Thanks for a very cogent article on aerodynamic lift. Among many articles on this subject, mine is http://arxiv.org/abs/nlin/0507032 on ArXiV. (In order to see the animation, download the entire .zip file and compile the .tex with pdflatex.) I humbly submit that Bernoulli’s equation is not applicable because the conditions for its applicability are not met on or around an airfoil. Your description of the cause of the Coanda effect and its accompanying pressure decrease on a surface curving away from the flow seems to me to be very clear. The pressure profile around a wing is shown in John D. Anderson’s “Introduction to Flight” and was measured independently also by Tilman Buntz for Marco Colombini for their research at the University of Genoa (see http://www.av8n.com/irro/ ). The greatest pressure difference is near the leading edge just downstream from the stagnation line. The upwash resulting from the interaction of the air molecules with the bottom surface of the wing adds to the flow here.
Over the surface of the wing, the pressure field is the result of the impacts of the air molecules and nothing else. Circulation, upwash, drag, lift… all are the result of the interaction of the air molecules with each other and with the surface of the wing. Newton’s third law predicts this exactly but we have no computers to keep track of so many collisions (of the order of 10^23). In order to be able to even begin to handle the problem, the fluid approximation is made. This approximation is good for a good part of the flow but it becomes invalid in the vicinity of the surface, i.e. the boundary layer. As soon as there is significant particle-particle interaction, the fluid approximation runs into trouble.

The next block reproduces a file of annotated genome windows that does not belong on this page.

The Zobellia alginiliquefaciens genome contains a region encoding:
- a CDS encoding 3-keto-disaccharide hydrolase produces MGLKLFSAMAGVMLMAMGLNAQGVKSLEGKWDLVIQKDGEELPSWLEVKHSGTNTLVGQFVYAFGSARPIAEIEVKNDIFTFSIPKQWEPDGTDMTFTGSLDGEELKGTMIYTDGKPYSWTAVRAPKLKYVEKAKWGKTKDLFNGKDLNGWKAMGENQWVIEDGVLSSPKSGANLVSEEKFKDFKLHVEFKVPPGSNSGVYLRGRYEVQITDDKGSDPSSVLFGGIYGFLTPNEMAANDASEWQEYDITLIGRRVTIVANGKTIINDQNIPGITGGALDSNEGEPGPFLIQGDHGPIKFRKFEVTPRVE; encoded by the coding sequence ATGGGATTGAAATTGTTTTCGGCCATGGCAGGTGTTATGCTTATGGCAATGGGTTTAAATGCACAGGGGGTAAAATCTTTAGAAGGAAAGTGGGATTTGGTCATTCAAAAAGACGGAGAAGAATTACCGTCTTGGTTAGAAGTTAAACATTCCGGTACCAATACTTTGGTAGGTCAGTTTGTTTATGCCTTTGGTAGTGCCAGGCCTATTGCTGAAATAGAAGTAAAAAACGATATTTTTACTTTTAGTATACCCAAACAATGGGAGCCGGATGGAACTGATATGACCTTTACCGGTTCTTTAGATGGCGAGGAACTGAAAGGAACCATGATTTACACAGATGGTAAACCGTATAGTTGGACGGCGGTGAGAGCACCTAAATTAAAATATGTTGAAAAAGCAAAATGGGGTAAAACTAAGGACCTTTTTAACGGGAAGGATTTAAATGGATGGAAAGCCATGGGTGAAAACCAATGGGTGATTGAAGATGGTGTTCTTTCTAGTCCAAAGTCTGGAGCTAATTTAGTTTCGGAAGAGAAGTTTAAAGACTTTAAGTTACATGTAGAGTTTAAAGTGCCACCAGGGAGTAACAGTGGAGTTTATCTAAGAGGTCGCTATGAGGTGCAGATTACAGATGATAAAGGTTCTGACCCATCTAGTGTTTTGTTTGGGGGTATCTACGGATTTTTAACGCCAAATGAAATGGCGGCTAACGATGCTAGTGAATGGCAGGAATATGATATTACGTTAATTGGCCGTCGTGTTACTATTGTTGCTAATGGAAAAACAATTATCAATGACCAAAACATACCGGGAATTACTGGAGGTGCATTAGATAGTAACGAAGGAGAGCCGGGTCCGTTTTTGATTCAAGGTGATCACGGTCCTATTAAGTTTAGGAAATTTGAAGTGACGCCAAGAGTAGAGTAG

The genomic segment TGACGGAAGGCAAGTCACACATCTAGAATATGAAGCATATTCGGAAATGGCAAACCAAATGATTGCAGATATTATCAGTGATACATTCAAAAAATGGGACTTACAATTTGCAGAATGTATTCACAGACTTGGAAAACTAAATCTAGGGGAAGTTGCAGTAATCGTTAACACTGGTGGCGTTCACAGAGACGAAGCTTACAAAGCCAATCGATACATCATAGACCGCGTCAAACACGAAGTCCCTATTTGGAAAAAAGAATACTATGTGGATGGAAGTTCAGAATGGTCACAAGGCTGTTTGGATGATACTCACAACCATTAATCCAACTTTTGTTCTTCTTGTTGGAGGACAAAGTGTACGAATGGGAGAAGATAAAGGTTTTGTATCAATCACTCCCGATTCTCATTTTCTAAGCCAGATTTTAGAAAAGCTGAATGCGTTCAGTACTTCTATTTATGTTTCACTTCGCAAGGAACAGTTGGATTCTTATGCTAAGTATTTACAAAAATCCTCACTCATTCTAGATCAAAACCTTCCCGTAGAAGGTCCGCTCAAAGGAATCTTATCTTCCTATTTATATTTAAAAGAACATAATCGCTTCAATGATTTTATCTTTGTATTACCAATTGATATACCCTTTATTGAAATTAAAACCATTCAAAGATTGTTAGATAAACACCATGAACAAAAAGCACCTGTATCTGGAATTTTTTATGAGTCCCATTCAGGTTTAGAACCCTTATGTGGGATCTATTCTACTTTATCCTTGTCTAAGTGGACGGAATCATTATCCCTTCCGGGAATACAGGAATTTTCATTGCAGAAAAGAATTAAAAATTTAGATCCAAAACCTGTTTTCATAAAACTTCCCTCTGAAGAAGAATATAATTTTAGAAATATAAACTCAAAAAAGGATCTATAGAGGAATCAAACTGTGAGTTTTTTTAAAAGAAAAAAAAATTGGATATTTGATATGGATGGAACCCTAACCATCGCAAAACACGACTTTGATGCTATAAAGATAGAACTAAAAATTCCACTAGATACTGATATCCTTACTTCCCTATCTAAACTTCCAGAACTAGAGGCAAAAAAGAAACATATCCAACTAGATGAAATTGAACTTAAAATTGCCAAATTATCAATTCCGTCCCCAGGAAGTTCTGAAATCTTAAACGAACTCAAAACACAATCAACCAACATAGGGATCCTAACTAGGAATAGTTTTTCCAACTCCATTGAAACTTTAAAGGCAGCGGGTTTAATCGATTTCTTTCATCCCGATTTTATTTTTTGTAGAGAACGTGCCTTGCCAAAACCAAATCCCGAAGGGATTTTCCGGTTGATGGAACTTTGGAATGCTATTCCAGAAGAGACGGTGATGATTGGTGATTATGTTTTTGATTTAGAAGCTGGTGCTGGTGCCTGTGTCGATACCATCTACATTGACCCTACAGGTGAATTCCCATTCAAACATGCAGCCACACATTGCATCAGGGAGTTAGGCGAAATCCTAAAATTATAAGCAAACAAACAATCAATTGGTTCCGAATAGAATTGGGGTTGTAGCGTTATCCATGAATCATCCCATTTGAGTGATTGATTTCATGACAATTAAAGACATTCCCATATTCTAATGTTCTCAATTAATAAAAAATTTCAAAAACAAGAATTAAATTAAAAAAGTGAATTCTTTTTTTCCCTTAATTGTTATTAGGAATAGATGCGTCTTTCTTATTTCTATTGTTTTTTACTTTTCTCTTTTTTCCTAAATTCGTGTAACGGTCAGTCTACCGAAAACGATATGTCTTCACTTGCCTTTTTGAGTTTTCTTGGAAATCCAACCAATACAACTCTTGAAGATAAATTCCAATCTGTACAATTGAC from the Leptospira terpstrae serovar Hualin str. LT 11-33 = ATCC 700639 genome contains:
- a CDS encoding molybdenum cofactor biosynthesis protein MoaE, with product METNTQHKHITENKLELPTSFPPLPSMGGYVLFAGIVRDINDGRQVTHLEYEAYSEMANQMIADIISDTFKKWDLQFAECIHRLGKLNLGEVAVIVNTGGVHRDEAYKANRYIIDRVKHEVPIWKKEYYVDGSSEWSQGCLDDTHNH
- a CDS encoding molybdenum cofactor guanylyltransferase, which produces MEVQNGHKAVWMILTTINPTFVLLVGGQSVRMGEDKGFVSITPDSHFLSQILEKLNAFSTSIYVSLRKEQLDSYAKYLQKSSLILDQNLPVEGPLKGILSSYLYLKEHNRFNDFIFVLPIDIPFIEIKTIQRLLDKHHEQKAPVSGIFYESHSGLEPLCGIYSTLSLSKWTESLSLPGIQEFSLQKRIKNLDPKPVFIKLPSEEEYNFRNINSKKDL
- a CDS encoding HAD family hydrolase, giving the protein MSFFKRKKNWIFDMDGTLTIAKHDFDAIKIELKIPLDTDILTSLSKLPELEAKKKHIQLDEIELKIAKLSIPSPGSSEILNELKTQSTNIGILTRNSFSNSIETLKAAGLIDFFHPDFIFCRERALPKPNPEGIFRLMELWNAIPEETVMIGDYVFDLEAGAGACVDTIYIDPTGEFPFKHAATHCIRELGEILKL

Charlie Crummer (firstname.lastname@example.org)